Once fervent, critics of health care law mostly low-key now
Members of Congress returning home for the July 4 recess last week were met with rallies, sit-ins and Independence Day demonstrators, as activists on the left intensified their push to defeat Republican legislation to repeal and replace the Patient Protection and Affordable Care Act.
The groups on the right that once fueled the party’s fervor against former President Barack Obama’s health care law have not re-established a presence.
“Not too many are focused on health care currently,” said Levi Russell, a spokesman for Americans for Prosperity, a group founded and funded by the billionaire industrialist Koch brothers.
Instead of health care, he said, the organization’s state chapters were holding townhall-style meetings about veterans’ concerns during recess week. Two other major groups, FreedomWorks and the Tea Party Patriots, said they were planning rallies in August and September that would push for an overhaul of the tax code; Americans for Prosperity was already running ads toward that.
The shift in priorities is remarkable. Since summer 2009, when Tea Party activists angrily confronted Democrats who were drafting the Affordable Care Act, the Republican Party has been driven and defined by anger over it. But now, with the Republican health care legislation hanging in the balance, President Donald Trump and congressional leaders are getting little support from what were once the loudest voices against the law.
The lack of grass-roots enthusiasm will make it even harder for the party’s Senate leaders to line up votes for their troubled bill when they return Monday.
Activists on the right said they felt betrayed by the Republicans they helped elect, who pledged that when they had a Republican president they would repeal the act “root and branch,” as Sen. Mitch McConnell, the majority leader, once declared.
“This is not anywhere close to that, and I think it has left a number of conservative activists saying, ‘I’m not advocating for this,’” said David Bozell, president of ForAmerica, an organization founded in 2010, the year the Affordable Care Act was passed, to help spread conservative ideas on social media.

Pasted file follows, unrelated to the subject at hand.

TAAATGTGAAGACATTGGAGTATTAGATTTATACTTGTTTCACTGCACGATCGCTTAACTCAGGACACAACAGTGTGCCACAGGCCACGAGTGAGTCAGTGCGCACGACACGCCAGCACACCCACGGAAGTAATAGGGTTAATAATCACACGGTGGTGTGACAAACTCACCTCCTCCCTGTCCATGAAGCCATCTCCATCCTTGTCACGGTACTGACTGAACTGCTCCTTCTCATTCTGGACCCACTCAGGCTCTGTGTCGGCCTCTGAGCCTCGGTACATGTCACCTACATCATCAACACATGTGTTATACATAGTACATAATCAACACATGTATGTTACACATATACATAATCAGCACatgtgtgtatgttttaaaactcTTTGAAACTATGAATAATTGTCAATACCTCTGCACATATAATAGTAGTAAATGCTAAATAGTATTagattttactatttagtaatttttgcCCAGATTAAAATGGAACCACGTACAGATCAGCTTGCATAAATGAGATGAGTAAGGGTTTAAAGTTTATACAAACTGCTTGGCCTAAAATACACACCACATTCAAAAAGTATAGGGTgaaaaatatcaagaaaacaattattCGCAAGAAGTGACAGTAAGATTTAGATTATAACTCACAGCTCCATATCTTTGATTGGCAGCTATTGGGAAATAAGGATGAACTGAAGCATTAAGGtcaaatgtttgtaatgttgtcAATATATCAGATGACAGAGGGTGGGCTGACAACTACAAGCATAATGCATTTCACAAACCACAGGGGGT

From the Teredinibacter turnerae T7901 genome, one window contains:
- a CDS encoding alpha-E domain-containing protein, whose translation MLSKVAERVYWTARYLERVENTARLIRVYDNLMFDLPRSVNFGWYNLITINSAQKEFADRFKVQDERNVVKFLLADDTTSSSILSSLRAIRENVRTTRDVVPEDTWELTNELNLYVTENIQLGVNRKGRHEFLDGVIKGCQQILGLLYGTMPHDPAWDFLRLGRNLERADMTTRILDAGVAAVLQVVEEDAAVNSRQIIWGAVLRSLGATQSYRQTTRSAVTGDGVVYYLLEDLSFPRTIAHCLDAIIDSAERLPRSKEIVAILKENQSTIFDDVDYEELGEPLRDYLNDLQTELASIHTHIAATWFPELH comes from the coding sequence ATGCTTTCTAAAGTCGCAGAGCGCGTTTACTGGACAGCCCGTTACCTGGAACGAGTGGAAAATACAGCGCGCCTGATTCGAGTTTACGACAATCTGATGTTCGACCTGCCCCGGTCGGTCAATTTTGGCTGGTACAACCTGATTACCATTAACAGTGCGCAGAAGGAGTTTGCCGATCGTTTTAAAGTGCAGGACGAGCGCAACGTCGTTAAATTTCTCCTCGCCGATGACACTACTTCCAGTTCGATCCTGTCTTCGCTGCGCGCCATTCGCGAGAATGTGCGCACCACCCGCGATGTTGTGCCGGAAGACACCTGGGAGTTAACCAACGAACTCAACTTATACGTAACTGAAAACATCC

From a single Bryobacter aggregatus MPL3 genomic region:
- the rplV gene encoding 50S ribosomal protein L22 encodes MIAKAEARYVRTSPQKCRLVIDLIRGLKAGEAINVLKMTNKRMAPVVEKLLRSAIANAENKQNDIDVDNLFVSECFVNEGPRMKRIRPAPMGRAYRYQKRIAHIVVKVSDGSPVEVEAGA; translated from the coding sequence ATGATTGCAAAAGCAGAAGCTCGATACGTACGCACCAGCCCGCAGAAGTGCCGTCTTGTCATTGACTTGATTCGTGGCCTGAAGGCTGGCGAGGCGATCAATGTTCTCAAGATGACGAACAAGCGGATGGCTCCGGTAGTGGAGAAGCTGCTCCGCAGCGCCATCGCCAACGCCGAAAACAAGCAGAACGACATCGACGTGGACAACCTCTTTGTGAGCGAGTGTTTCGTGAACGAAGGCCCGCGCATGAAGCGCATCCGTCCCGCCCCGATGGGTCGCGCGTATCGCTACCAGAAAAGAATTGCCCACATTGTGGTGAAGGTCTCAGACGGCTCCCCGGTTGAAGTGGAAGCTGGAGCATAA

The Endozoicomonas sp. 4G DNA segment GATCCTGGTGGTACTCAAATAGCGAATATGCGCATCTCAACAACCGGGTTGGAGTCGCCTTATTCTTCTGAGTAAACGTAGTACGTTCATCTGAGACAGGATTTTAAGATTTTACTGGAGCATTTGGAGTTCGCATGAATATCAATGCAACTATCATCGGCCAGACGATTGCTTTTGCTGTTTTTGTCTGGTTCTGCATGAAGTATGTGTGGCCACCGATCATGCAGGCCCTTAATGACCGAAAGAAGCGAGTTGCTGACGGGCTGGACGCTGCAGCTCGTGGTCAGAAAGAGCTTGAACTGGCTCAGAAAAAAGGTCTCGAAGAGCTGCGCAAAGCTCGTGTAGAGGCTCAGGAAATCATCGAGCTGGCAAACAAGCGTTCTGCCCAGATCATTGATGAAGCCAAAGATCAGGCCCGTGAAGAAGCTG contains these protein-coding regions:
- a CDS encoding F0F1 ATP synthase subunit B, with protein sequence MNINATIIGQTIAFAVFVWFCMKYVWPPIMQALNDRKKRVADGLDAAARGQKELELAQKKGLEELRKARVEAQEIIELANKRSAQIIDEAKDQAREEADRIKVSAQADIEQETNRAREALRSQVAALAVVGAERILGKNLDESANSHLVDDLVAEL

These activists want the subsidies that help people buy insurance repealed, not just reduced. They want the Medicaid expansion eliminated, not slowed.
“You’re not going to get a grass-roots activist to spend their valuable time calling their senator because, ‘Well, this is better than nothing,’” Bozell said.
While Republicans have become more lukewarm on their party’s efforts, Democrats are more fiercely defending the Affordable Care Act, polls show.
“There’s definitely an enthusiasm gap,” said Liz Hamel, director of public opinion and survey research for Kaiser, a nonpartisan research group. “It’s not that they’re not interested in repeal,” she said. “They just have other priorities.”
Advertising, too, has been one-sided against the Republican legislation. Groups from Planned Parenthood to AARP have bought television and radio spots in states with wavering Republicans imploring them to vote against the plan. Groups on the right were mostly silent; FreedomWorks has run digital ads in Tennessee alone, showing Sen. Bob Corker, who has criticized his fellow Republicans for proposing to eliminate the act’s 3.8 percent tax on investment income, cozying up to Obama.
Like Republican lawmakers, some of the groups have found that fixing complex legislation is far more challenging than opposing it.
“It’s easier to generate a crowd when you don’t have to be in on the sausage-making,” said Adam Brandon, president of FreedomWorks.
“The Democrats, their strategy is outrage,” he said. “I get that strategy. I lived that strategy. It’s a unifying strategy to be outraged at the other guy. The hard part is when you get in and have to deliver.”
David Zupan helped organize Tea Party groups in Ohio against the Affordable Care Act, which he blamed for driving up health care costs and forcing him to shutter his technology support business. Before the law, he said, he paid $910 per month to insure him and his wife, with a $750 annual deductible. When he renewed his policy last year, he said, the rates had increased to $2,845 per month, with a $3,500 deductible.
Zupan had hoped to confront Sen. Rob Portman over the recess to demand that he and his fellow Republicans push for a full repeal. Portman has expressed concern that the Senate bill would roll back Medicaid too far, particularly jeopardizing treatment for opioid addiction. But Zupan gave up after being unable to figure out where Portman would be.
Zupan, too, expressed a certain resignation with Republicans.
“Nothing they’re going to do to this bill is going to make it better,” he said.